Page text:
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Published: January 1st 2011
New Year greetings from the North of Tunisia! I have left the desert after an incredible week of stunning landscapes, sand dunes, camels and abandoned villages. What an amazing place, and Tunisia sure packs a lot into its comparatively tiny amount of desert – imagine how much there is to see in its larger neighbours of Libya, Algeria and beyond (but do rest assured, am not planning any trips to these in the near future…!). Still, am seriously contemplating taking up Arabic classes on my return to London, having just about got to grips with the written script, so hopefully will be able to delve into more Arabic countries in the near future.
Am writing this one from a little-visited, but absolutely fascinating and very welcoming city called El Kef, in the north-western corner of the country, not far from the border with Algeria. In fact, yesterday was a day spent mostly hugging the western borders of Tunisia with glimpses into Algerian mountains beyond, from Tozeur in the desert south, via four separate louage journeys, to here, and having a great time – feels like I’ve really gotten off the beaten track, which is most welcome as
it seemed that after Christmas, the whole of France and Italy descended upon the southern desert oases in droves of families and camper vans, and it’s certainly nice to escape this up here and see what could be classed as the real Tunisia. People speak little French in these parts, so am venturing a bit into the Arabic, which is giving me the feeling of wanting to learn more upon returning to London.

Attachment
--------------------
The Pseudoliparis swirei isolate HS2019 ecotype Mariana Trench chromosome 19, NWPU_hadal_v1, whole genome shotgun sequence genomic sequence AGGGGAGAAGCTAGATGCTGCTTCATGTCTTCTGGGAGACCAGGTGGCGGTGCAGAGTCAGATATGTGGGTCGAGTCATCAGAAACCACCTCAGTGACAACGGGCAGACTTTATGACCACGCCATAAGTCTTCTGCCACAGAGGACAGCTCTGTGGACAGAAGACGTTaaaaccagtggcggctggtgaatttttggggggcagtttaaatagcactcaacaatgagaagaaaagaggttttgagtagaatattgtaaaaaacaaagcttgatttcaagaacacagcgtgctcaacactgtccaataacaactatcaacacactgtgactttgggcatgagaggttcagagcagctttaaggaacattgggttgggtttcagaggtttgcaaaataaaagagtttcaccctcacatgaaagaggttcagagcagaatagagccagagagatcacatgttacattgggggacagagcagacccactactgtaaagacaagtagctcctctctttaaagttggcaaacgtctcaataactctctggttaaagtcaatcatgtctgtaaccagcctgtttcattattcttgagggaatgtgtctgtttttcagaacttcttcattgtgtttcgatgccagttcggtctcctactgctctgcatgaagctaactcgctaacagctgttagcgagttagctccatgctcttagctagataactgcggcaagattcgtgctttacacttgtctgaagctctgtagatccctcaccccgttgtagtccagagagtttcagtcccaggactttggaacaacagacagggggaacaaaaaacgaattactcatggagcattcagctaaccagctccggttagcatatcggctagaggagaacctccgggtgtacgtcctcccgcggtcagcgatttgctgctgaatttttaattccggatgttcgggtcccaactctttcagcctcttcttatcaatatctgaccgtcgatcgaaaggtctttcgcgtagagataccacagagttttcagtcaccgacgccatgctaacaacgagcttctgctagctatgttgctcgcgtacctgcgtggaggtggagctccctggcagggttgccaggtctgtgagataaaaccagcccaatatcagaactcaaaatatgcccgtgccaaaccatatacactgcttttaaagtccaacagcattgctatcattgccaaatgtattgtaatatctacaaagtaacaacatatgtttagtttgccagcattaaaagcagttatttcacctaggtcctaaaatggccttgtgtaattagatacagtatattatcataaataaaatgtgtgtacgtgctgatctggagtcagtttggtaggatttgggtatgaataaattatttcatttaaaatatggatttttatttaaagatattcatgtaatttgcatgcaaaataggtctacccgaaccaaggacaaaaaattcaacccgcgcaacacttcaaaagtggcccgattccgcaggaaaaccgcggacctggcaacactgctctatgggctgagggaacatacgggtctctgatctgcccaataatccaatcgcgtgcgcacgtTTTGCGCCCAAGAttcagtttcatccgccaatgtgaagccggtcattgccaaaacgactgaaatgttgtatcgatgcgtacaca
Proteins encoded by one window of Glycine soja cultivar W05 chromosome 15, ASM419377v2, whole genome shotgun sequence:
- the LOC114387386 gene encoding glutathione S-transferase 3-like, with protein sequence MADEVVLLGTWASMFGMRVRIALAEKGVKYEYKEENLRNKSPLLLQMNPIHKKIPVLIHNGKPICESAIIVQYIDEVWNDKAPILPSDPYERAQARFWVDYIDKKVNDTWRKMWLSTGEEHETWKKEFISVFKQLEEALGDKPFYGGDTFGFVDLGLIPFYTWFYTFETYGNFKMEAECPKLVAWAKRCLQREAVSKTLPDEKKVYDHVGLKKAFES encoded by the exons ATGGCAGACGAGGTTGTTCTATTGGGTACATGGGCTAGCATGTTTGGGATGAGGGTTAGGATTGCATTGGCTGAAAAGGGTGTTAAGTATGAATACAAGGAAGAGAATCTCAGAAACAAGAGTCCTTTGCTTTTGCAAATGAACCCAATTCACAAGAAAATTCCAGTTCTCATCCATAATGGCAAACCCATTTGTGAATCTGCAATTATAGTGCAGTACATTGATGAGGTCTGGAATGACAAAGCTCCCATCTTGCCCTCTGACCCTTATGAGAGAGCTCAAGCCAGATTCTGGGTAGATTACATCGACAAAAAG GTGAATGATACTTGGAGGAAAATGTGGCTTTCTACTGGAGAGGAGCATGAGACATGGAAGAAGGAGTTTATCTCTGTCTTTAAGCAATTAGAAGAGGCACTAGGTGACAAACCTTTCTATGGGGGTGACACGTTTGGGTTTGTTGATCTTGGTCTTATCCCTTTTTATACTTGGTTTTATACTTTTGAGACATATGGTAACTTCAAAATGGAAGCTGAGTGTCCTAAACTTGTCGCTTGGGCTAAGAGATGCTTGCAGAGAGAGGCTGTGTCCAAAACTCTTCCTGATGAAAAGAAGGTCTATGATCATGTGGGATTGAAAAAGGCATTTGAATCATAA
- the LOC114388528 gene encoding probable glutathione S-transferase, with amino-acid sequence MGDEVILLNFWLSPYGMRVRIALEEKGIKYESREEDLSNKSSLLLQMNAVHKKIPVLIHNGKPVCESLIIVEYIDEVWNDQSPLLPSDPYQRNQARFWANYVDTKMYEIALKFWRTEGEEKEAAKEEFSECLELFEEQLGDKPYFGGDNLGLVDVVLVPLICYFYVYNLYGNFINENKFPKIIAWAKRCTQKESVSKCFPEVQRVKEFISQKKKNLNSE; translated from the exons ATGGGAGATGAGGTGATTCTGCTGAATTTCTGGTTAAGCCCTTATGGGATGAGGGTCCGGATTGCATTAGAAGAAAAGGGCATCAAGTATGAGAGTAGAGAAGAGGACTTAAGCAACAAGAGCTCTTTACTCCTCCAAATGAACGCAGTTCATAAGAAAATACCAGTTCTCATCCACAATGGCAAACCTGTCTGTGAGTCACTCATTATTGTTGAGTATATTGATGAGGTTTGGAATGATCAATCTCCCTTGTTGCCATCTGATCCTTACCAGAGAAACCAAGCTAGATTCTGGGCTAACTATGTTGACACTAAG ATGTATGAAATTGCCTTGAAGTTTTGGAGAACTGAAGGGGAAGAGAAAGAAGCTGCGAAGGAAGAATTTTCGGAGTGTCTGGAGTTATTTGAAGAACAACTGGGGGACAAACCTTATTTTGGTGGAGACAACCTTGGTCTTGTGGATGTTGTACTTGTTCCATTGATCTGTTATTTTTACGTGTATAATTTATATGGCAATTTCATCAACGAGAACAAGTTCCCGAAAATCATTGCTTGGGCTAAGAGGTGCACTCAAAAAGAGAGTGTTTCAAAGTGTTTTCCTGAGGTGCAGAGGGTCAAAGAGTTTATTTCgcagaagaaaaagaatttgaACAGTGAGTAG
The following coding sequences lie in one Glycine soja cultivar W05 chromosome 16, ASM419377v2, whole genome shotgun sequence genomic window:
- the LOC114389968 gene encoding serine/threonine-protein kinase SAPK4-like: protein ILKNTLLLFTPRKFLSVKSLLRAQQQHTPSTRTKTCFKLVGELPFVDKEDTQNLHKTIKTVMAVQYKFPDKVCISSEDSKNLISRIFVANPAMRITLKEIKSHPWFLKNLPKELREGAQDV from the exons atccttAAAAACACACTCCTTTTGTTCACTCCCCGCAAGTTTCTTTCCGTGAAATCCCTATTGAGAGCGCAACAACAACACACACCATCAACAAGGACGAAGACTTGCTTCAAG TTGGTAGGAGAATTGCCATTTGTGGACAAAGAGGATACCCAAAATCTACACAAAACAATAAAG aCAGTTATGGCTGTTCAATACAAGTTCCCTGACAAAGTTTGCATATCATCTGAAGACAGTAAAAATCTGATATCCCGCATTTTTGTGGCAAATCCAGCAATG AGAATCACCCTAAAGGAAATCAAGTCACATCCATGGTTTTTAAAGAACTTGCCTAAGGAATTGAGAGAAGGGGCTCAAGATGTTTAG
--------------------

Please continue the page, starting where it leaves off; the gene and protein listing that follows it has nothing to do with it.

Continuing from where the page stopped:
Last I wrote, I believe I was resting up after my Saharan camel trek in the town of Douz, an unbelievably freezing place at night, and while my hotel room there had the modern and much-appreciated conveniences of running water and electricity which the Berber encampment lacked, it did not have heating, and was a tad nippy to say the least. Indeed, last night it got down to -1 degrees, which without heating and in houses meant to keep out any heat whatsoever, is not very compatible! 6 blankets a night continued.
After Douz, took two louages via Kebili, to include the amazing crossing of Tunisia’s vast salt lake, the Chott El Jerid. This was an hour of driving in a ruler-straight line over a